In a later study, Hasson compared the brain activity of people watching The Good, the Bad and the Ugly with a second group watching Curb Your Enthusiasm, the Larry David comedy show, and with a third group watching a highly suspenseful episode of Alfred Hitchcock Presents—an episode that Hitchcock himself directed. The Hitchcock show evoked similar responses among viewers in more than 65 percent of the neocortex—a bigger slice of the brain than The Good, the Bad and the Ugly, and way more than Curb Your Enthusiasm. This suggests that a master storyteller like Hitchcock can orchestrate the response of many different brain regions in many different viewers, turning them on and off at will. But it’s not just Hitchcock: “Simply by telling a story,” Hasson said to me, “I’m making your brain similar to mine.”
“Logical arguments tend to produce an argument in response, but stories can seduce us.”
Other studies have shown that the more fully we project ourselves into a story, the more immersed in it we become—and the more immersed we become, the more likely it will affect our attitudes on whatever the story is about. Logical arguments tend to produce an argument in response, but stories can seduce us. The potential for manipulation is obvious; as University of Sydney narratologist Tom van Laer once put it, “Nothing is less innocent than a story.”
In July 2020, social media executives were summoned to Washington to explain why their platforms had become vectors of hate and misinformation, and what they were going to do about it. Charlie Warzel wrote a column in the New York Times about their all-purpose response: “We Know We Have More Work to Do (let’s call it W.K.W.H.M.W.T.D. for short) is the definitive utterance of the social media era, trotted out by executives whenever their companies come in for a public shaming,” Charlie wrote. WKWHMWTD was everywhere last year—quoted in the news, trotted out at Congressional hearings—and yet not much has changed.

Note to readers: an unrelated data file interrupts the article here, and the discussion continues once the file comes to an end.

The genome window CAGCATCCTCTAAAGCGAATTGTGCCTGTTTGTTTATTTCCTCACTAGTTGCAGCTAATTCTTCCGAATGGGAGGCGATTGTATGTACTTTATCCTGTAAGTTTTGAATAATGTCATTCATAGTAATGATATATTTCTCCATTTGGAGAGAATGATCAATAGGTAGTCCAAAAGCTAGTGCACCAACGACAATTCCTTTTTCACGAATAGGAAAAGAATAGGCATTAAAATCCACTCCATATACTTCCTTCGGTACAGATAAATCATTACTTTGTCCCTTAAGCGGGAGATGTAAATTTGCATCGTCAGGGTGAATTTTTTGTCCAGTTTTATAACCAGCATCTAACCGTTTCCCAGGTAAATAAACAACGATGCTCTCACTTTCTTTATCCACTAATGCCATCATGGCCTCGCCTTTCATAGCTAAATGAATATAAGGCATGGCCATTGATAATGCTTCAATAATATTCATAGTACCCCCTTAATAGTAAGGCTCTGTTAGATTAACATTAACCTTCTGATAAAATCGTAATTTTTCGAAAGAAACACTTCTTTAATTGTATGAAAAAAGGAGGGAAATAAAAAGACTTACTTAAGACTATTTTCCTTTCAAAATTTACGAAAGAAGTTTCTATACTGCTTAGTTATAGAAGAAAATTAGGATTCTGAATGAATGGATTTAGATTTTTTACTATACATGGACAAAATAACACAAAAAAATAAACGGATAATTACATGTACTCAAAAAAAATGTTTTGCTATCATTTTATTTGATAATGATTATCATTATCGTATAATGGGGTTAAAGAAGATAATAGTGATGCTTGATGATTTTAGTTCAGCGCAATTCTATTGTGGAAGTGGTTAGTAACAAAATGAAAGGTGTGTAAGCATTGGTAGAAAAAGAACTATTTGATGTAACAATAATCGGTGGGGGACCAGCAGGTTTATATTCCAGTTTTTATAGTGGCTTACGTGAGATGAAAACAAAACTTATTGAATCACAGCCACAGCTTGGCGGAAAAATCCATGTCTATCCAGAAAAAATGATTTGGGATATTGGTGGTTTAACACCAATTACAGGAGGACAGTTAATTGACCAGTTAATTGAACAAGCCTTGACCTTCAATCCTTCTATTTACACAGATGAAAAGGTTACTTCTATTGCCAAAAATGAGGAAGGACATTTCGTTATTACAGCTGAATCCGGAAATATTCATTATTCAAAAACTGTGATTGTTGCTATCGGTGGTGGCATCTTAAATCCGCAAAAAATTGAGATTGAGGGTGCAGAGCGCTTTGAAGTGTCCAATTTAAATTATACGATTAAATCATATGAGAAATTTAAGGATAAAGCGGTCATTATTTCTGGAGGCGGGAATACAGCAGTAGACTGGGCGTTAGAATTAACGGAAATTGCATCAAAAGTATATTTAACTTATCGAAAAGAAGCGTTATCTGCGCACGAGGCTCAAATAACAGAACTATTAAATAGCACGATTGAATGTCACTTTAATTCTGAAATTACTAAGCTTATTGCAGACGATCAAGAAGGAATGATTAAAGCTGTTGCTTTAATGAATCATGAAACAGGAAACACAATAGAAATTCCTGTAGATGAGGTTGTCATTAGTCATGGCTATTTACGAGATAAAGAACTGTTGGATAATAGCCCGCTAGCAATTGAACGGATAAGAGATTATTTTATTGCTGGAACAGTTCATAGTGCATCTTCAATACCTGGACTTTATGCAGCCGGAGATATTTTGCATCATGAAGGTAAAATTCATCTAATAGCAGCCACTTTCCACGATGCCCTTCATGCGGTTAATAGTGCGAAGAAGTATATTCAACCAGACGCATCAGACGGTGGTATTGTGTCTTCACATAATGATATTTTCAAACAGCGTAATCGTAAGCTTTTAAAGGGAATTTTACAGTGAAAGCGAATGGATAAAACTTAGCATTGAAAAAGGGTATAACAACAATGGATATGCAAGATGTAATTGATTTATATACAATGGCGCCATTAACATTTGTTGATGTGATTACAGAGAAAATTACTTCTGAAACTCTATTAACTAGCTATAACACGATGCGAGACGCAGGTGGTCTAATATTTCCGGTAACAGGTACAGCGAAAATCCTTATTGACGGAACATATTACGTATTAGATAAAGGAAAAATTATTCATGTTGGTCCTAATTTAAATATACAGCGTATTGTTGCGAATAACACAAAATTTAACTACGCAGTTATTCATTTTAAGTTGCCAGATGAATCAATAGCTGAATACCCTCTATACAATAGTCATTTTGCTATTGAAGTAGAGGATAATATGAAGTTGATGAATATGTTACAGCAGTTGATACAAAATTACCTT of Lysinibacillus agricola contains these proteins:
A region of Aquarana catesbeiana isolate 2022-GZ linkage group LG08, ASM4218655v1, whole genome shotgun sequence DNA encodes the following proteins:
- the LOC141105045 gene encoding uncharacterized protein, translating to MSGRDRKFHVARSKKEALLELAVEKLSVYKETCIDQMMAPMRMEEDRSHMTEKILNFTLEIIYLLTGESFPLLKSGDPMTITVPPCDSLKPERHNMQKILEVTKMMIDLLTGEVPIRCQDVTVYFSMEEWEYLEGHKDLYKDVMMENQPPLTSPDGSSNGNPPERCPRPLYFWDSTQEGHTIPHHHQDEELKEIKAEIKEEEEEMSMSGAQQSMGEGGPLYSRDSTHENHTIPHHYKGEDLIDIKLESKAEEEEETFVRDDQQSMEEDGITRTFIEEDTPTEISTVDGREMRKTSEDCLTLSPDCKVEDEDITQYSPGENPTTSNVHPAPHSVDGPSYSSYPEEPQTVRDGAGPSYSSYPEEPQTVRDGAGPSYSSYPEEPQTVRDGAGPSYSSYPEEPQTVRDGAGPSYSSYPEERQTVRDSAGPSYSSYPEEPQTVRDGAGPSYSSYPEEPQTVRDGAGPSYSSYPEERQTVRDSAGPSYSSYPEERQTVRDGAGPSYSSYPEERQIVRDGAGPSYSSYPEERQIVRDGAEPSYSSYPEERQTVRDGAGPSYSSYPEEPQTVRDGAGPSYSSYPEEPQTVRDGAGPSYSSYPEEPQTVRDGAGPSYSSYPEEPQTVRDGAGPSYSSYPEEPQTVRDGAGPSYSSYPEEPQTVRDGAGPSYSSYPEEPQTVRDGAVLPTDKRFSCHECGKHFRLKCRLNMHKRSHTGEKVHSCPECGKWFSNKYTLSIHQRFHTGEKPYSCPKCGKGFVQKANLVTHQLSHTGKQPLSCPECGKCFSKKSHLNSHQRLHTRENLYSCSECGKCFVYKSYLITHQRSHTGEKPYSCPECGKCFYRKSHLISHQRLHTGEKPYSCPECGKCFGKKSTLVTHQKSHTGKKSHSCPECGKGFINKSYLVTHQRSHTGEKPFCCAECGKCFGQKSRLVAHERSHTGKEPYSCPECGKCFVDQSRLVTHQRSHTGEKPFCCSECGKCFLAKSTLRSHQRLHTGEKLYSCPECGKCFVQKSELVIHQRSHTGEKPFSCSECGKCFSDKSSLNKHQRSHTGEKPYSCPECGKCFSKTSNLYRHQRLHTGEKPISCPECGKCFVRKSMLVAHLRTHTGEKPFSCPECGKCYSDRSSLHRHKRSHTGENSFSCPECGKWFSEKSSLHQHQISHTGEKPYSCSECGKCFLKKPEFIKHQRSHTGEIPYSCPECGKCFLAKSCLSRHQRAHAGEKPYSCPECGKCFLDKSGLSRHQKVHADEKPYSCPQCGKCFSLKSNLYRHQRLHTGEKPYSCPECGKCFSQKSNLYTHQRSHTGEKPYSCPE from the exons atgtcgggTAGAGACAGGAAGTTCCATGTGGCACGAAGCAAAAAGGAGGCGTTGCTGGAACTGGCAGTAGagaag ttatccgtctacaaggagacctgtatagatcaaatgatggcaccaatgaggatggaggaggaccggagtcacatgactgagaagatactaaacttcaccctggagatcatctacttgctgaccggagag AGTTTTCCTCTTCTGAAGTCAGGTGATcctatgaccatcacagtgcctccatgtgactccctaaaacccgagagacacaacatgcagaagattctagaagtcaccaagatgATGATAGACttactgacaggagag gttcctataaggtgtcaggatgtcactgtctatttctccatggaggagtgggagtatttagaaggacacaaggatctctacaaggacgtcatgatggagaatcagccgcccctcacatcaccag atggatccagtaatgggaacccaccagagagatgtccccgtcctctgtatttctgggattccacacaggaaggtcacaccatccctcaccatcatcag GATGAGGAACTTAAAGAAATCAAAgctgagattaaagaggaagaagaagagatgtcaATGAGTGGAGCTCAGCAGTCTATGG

True, Donald Trump was banned from Twitter and suspended from Facebook for at least two years after his supporters stormed the Capitol, and Facebook later ended its much-ballyhooed policy of allowing national leaders and politicians to say anything they want, true or otherwise. But Trump’s supporters continue to amplify his baseless claims that the 2020 election was “stolen,” and Facebook, Twitter, and Google (which owns YouTube) are under increasing pressure from Russia, India, and other countries to promote the stories their regimes want promoted and stifle the stories they want stifled. Nothing is less innocent than a story, as they say—unless it’s a story on social media.